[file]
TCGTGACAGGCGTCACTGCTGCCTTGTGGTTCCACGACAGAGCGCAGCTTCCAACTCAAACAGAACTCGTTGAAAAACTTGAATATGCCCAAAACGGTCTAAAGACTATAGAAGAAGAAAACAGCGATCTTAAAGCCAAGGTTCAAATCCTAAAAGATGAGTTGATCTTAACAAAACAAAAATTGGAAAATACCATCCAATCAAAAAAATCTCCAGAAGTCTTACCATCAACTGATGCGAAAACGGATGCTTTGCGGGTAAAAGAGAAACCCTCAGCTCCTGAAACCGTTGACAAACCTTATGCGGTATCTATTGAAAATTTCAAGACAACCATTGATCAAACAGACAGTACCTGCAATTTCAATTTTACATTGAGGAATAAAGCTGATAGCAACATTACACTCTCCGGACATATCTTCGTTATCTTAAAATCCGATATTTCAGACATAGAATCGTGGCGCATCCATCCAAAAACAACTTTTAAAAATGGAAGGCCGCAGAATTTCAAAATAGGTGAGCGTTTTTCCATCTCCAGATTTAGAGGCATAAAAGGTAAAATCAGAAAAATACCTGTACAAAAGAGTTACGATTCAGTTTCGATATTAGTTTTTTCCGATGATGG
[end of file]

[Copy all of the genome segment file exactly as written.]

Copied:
TCGTGACAGGCGTCACTGCTGCCTTGTGGTTCCACGACAGAGCGCAGCTTCCAACTCAAACAGAACTCGTTGAAAAACTTGAATATGCCCAAAACGGTCTAAAGACTATAGAAGAAGAAAACAGCGATCTTAAAGCCAAGGTTCAAATCCTAAAAGATGAGTTGATCTTAACAAAACAAAAATTGGAAAATACCATCCAATCAAAAAAATCTCCAGAAGTCTTACCATCAACTGATGCGAAAACGGATGCTTTGCGGGTAAAAGAGAAACCCTCAGCTCCTGAAACCGTTGACAAACCTTATGCGGTATCTATTGAAAATTTCAAGACAACCATTGATCAAACAGACAGTACCTGCAATTTCAATTTTACATTGAGGAATAAAGCTGATAGCAACATTACACTCTCCGGACATATCTTCGTTATCTTAAAATCCGATATTTCAGACATAGAATCGTGGCGCATCCATCCAAAAACAACTTTTAAAAATGGAAGGCCGCAGAATTTCAAAATAGGTGAGCGTTTTTCCATCTCCAGATTTAGAGGCATAAAAGGTAAAATCAGAAAAATACCTGTACAAAAGAGTTACGATTCAGTTTCGATATTAGTTTTTTCCGATGATGG